An Overview of Drone Regulations by State in the US
It’s no secret that the popularity of drone use and how fast it has grown has caught both the US State and Federal governments by surprise, especially the Federal Aviation Administration (FAA). The subject of drone regulations and problems with drone use is headline news at least weekly it seems these days. One of the problems is no one really knows for sure what regulations are in place for state and federal governments regarding UAV use. That is why we decided to take a look at the current status of drone regulations recommendations at both the Federal and State level to find out exactly what is up.
Why are state and local governments even discussing drone regulations? There are a number of reasons why drone use has become a concern and something that is garnering some much-needed attention. There have been several incidents in cities such as New York where commercial aircraft have had near collisions with UAV’s on landings and takeoffs from the airports there. Another hot button topic is the number of companies that are looking to use drones commercially. Perhaps the most pressing issue is the sheer number of drones that have been registered in the United States since that regulation was passed by the FAA at the end of 2015 (over 400,000 registered drones in the USA).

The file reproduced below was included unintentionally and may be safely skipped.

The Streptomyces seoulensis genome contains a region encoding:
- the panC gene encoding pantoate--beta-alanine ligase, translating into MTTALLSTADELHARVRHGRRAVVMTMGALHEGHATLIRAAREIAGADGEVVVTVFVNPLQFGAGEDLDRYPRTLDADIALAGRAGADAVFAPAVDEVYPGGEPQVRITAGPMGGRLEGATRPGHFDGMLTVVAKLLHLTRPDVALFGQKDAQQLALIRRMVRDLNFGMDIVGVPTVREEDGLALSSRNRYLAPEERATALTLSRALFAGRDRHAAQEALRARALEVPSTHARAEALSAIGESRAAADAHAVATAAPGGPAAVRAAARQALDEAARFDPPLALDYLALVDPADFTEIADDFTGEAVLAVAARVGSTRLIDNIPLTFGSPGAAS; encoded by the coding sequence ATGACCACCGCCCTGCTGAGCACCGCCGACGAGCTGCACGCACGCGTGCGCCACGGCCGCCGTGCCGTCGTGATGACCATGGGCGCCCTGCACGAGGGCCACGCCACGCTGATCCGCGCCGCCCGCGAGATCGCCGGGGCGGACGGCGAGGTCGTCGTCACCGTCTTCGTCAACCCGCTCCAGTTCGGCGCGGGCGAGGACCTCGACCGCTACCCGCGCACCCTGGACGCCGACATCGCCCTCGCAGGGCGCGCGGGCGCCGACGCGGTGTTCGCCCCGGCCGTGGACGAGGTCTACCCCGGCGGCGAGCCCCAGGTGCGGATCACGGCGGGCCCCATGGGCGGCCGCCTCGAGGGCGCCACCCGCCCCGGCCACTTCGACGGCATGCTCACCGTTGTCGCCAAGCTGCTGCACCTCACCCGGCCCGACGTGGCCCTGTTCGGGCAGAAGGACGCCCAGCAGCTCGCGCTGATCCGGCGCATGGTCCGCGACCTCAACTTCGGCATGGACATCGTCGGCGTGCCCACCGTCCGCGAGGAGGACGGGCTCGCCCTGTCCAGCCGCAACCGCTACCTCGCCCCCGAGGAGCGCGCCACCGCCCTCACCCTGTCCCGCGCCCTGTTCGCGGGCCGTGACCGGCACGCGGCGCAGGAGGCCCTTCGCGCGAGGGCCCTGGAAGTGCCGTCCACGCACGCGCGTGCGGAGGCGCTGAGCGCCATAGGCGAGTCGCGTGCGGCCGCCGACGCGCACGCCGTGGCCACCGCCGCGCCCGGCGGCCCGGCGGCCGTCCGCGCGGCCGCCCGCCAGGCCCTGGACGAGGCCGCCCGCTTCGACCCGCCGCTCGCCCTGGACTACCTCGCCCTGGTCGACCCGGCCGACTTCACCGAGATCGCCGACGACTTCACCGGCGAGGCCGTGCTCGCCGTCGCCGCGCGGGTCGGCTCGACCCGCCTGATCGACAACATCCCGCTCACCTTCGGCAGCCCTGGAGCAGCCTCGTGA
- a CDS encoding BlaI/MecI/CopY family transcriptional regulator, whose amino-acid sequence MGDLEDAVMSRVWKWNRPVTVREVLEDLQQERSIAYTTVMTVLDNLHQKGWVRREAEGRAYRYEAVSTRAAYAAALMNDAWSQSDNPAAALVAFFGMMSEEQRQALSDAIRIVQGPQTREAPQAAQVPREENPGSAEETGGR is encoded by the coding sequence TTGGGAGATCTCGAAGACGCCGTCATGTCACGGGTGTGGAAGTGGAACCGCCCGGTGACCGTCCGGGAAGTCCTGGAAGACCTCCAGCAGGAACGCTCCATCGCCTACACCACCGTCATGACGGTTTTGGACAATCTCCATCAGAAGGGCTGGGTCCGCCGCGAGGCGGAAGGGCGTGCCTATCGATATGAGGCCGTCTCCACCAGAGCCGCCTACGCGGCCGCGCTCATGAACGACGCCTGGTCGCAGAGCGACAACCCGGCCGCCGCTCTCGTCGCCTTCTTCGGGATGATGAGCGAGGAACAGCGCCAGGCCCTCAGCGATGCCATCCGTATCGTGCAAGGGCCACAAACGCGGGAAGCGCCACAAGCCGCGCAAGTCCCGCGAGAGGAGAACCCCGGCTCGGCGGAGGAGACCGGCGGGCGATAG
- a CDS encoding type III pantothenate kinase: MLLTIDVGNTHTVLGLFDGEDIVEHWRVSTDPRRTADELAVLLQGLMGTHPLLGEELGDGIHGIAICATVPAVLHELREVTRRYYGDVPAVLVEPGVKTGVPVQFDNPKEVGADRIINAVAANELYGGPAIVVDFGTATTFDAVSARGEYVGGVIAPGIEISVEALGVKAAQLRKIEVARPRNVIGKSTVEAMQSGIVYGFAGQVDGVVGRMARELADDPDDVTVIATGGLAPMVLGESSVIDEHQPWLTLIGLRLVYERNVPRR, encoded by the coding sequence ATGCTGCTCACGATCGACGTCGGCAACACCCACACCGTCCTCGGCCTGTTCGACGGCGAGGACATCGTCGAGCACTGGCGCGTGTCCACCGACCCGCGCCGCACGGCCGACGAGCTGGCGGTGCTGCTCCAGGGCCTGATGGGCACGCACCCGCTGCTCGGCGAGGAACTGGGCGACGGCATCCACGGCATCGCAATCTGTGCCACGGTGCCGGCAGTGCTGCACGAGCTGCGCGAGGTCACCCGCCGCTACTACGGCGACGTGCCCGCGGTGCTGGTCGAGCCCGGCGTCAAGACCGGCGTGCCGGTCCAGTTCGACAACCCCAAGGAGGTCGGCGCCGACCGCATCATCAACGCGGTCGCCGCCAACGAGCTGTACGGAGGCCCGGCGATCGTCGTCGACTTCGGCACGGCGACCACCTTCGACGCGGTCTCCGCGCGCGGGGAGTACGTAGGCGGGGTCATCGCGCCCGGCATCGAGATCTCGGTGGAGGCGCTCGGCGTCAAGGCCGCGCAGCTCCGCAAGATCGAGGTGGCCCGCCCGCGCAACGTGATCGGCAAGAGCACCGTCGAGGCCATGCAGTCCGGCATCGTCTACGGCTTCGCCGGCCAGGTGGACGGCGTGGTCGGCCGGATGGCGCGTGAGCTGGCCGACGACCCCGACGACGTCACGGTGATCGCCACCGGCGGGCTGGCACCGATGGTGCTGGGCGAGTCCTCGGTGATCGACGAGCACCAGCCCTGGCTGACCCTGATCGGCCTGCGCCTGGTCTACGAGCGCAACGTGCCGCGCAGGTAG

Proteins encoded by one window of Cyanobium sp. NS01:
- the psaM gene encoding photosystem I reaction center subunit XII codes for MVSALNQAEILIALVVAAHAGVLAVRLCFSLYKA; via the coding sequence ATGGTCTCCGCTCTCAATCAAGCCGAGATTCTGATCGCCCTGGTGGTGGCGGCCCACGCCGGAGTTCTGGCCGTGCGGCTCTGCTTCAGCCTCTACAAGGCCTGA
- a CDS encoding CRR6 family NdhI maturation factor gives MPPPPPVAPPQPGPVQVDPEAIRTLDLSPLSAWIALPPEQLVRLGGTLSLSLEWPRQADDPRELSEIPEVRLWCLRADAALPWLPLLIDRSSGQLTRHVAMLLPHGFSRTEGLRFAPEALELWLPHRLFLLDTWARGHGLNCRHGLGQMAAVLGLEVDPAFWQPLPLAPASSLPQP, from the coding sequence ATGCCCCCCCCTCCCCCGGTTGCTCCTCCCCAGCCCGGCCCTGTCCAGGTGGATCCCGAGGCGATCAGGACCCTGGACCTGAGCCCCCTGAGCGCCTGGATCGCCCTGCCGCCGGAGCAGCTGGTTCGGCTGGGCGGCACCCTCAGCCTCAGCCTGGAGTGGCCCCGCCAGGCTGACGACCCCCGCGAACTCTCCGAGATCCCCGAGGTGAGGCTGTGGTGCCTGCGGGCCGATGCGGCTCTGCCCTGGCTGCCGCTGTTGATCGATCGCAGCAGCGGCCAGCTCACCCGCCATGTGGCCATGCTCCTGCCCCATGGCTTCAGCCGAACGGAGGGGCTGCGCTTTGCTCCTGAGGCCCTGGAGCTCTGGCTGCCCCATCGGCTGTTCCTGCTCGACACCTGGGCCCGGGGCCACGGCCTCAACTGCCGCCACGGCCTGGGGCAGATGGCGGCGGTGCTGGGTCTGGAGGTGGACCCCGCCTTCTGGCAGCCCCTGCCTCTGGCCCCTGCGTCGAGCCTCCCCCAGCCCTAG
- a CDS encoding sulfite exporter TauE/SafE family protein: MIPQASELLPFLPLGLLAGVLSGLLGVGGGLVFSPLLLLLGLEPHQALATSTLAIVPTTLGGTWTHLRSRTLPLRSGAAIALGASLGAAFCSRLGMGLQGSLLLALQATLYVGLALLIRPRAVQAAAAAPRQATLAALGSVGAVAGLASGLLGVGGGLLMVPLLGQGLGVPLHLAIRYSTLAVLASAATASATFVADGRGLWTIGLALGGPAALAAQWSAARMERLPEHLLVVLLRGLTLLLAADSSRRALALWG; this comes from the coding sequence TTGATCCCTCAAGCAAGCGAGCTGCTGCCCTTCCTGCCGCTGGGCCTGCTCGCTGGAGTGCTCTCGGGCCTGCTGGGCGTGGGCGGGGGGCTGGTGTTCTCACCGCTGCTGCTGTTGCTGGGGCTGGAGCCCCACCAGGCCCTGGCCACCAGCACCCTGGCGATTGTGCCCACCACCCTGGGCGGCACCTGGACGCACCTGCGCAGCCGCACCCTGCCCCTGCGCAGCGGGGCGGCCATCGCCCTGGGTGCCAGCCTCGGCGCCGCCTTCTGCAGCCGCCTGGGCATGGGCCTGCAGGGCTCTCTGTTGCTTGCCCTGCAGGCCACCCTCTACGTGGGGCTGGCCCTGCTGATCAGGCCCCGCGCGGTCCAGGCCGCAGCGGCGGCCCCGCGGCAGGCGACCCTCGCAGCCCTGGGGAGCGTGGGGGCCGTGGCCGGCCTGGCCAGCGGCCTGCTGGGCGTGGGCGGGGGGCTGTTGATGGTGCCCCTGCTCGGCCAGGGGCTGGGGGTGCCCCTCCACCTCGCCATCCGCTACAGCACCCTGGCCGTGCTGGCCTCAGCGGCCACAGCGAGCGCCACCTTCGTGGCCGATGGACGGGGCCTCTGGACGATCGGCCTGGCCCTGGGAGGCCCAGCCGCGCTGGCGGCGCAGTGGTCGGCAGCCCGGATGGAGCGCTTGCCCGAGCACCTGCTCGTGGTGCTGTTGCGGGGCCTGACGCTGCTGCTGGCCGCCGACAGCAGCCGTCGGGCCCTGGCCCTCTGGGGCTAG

Here is what we know and what we think we know about the ever changing world of federal and state drone resolutions and legislation across the USA.
Federal Drone Regulations
First of all, it’s a wonder that we are talking about state drone regulations at all. According to the laws of the United States, the skies over the USA fall under the ‘sole jurisdiction’ of the FAA. The problem is the FAA moved slowly to regulate unmanned aerial vehicle use so the individual states felt compelled to do something in response to that fact.
FAA regulations are also being challenged before many of them have even been put into place. Why you might ask? Because many legal experts state that drones used strictly for hobby purposes and under a certain weight are not supposed to be subject to any FAA regulations.
The FAA is still trying to put firm regulations in place as they have promised to do by the end of 2016. They also are currently testing drone use for commercial applications and are already issuing commercial drone permits on a case by case basis too.
Current State by State Drone Resolutions and Legislation enacted since 2015